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2012 NFL Draft: 5 Running Backs the Seattle Seahawks Should Target

Micah ChenAnalyst IIIJanuary 5, 2012

2012 NFL Draft: 5 Running Backs the Seattle Seahawks Should Target

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    If the Seattle Seahawks and Marshawn Lynch can ink a long-term contract, then Seattle essentially has their starting running back for the next 4 or 5 years barring a major setback or injury.

    Finding a starting running back isn't the problem for this team. The problem is the lack of depth at the position.

    Justin Forsett is a lovable little scat back who is good in passing situations but, unfortunately, isn't very productive and has shown he is very easy to take down (although we might be spoiled a bit with Lynch).  Washington is a decent option when Lynch needs a breather, but at heart, he is a return specialist, and a very good one at that.

    While these two can hold down the fort in the short haul, in the long run, Lynch does need a credible running back who can take some of the pressure off him. 

    The best way to solve this problem will likely be the 2012 NFL draft. Seattle likely won't use an early-round draft pick on a running back, it'll be more likely in the fourth, maybe third, round that we'd start hearing whispers of a running back. So let's look at the best options Seattle has. 

Doug Martin

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    Doug Martin is more of a balanced-type running back. Doing a little bit of everything, but still a major piece of the Boise State offense.

    He averaged a solid five yards a carry to go along with 25 receptions for 229 receiving yards. At 5'9", 215 pounds, he has an inch and 20 pounds on Justin Forsett and yet is projected to run a 40 in the 4.4-4.5 range. 

Cyrus Gray

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    For a good chunk of the season, the Texas A&M product was sharing snaps with Christine Michael.  But after Michael went down with an injury, Cyrus took over as the feature back.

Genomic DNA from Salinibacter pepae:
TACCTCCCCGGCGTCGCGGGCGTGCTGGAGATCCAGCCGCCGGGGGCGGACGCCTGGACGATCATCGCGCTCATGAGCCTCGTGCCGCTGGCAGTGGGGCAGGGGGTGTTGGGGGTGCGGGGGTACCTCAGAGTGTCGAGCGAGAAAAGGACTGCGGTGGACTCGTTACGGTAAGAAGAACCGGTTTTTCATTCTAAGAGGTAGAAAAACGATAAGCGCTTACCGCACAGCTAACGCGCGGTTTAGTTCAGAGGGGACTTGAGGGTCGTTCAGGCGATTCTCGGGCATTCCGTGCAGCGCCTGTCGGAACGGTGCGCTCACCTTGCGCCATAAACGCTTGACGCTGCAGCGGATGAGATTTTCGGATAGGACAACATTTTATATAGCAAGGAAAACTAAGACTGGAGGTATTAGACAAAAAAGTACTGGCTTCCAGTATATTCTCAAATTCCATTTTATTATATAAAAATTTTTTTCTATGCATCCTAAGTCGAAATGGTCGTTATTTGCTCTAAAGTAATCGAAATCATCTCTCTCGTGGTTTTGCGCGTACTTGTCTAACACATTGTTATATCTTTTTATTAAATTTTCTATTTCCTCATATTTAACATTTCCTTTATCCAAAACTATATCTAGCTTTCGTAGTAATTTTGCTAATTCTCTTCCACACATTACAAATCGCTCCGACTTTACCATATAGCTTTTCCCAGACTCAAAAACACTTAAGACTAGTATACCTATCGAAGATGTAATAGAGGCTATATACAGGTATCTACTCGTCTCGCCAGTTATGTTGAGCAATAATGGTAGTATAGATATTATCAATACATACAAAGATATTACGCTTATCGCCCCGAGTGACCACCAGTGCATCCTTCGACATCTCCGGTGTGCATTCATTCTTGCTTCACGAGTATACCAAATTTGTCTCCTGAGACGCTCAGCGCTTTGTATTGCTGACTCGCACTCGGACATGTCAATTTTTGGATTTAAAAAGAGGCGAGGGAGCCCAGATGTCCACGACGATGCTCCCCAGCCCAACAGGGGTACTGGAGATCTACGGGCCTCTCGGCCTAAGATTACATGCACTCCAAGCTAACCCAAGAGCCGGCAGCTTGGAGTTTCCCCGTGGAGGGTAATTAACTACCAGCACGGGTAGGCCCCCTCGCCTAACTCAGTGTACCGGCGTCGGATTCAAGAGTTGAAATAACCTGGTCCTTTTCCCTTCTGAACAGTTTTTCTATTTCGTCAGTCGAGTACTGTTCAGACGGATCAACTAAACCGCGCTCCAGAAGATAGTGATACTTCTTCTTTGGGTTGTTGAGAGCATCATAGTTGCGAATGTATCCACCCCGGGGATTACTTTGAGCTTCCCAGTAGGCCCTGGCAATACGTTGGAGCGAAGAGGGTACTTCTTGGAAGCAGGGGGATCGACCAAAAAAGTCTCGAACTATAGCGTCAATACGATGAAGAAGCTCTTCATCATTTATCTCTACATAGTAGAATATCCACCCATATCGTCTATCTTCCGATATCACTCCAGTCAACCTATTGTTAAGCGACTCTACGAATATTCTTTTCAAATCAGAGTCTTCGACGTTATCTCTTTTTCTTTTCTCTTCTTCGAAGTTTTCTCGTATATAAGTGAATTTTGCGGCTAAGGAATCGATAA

At just 198 pounds, Cyrus Gray doesn't have the raw size to be an every-down back, but he doesn't have to be. He would slide in nicely as the No. 2 back.

Isaiah Pead

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    Isaiah Pead is more of a third-down running back and a great option out of the backfield.  Both of these traits could prove extremely valuable to Seattle.  He is also an exceptional blocker.

    Pead's running style isn't fit for the NFL yet, but he would be a nice pickup in the fifth round or so.

David Wilson

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    Wilson isn't sold on whether or not he wants to forgo his senior season for the NFL.  If he does enter, Seattle might be willing to reach into the third round to get him.

    Wilson had a very productive junior season, and was named the ACC player of the year.  In the long run, he has the potential to be an every-down type of running back.  His running style is similar to Lynch's, running hard and fighting for the extra yards.

Chris Polk

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    If you can't get Jake Locker, you might as well get the next best thing if you're a fan of Washington sports.

    Chris Polk is one of the Huskies' most popular players, and is also a top-5 type of running back heading into the draft.  It really depends on how much Seattle wants to reach. 

    As a fan of Washington sports, it'd be a lot of fun to see Marshawn Lynch and Chris Polk as a 1-2 punch at the pro level. 

    This might be all be wishful thinking, but if all the Seahawks need is depth at this point, they might be able to snag Polk in the second round. 

Conclusion

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    If the Seahawks can bring in another quarterback to compete with Tarvaris Jackson, then really, all their draft needs is a pass-rusher and depth.  

    This is a good situation to be in, and if they pick up a pass-rusher early, it's more than likely that they will pick up a running back to compete with Washington and Forsett for the No. 2 role. 

    If they pick up a solid running back this year, then they'll be sitting pretty at tailback for years to come.

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